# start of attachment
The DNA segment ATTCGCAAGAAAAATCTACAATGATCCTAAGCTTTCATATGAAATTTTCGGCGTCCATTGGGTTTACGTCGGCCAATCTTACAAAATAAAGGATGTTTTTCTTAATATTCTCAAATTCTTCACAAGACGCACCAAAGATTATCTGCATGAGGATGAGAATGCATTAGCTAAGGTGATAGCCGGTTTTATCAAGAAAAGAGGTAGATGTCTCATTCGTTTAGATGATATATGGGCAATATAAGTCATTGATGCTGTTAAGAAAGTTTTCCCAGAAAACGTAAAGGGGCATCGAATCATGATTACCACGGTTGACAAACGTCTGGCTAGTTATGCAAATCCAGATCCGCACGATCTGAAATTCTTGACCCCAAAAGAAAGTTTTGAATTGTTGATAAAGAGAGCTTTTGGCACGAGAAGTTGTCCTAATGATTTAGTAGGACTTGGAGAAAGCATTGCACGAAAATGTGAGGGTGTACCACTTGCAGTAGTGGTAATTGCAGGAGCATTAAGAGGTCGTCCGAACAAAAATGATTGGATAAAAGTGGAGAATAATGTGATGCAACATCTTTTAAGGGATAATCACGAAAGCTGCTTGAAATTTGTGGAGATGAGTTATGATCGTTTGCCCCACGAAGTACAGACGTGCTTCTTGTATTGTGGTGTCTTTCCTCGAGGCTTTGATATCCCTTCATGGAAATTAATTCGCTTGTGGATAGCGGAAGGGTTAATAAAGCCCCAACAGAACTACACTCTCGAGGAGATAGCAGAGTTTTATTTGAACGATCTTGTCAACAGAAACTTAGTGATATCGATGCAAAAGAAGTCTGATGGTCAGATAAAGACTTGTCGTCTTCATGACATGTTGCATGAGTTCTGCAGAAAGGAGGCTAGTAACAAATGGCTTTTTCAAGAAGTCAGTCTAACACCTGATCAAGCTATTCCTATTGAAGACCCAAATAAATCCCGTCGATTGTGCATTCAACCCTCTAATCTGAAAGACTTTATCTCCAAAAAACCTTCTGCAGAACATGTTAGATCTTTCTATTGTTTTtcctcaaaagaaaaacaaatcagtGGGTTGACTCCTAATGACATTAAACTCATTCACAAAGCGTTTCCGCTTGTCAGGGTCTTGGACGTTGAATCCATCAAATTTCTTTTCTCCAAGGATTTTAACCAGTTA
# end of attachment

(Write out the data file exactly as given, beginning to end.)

The DNA segment ATTCGCAAGAAAAATCTACAATGATCCTAAGCTTTCATATGAAATTTTCGGCGTCCATTGGGTTTACGTCGGCCAATCTTACAAAATAAAGGATGTTTTTCTTAATATTCTCAAATTCTTCACAAGACGCACCAAAGATTATCTGCATGAGGATGAGAATGCATTAGCTAAGGTGATAGCCGGTTTTATCAAGAAAAGAGGTAGATGTCTCATTCGTTTAGATGATATATGGGCAATATAAGTCATTGATGCTGTTAAGAAAGTTTTCCCAGAAAACGTAAAGGGGCATCGAATCATGATTACCACGGTTGACAAACGTCTGGCTAGTTATGCAAATCCAGATCCGCACGATCTGAAATTCTTGACCCCAAAAGAAAGTTTTGAATTGTTGATAAAGAGAGCTTTTGGCACGAGAAGTTGTCCTAATGATTTAGTAGGACTTGGAGAAAGCATTGCACGAAAATGTGAGGGTGTACCACTTGCAGTAGTGGTAATTGCAGGAGCATTAAGAGGTCGTCCGAACAAAAATGATTGGATAAAAGTGGAGAATAATGTGATGCAACATCTTTTAAGGGATAATCACGAAAGCTGCTTGAAATTTGTGGAGATGAGTTATGATCGTTTGCCCCACGAAGTACAGACGTGCTTCTTGTATTGTGGTGTCTTTCCTCGAGGCTTTGATATCCCTTCATGGAAATTAATTCGCTTGTGGATAGCGGAAGGGTTAATAAAGCCCCAACAGAACTACACTCTCGAGGAGATAGCAGAGTTTTATTTGAACGATCTTGTCAACAGAAACTTAGTGATATCGATGCAAAAGAAGTCTGATGGTCAGATAAAGACTTGTCGTCTTCATGACATGTTGCATGAGTTCTGCAGAAAGGAGGCTAGTAACAAATGGCTTTTTCAAGAAGTCAGTCTAACACCTGATCAAGCTATTCCTATTGAAGACCCAAATAAATCCCGTCGATTGTGCATTCAACCCTCTAATCTGAAAGACTTTATCTCCAAAAAACCTTCTGCAGAACATGTTAGATCTTTCTATTGTTTTtcctcaaaagaaaaacaaatcagtGGGTTGACTCCTAATGACATTAAACTCATTCACAAAGCGTTTCCGCTTGTCAGGGTCTTGGACGTTGAATCCATCAAATTTCTTTTCTCCAAGGATTTTAACCAGTTA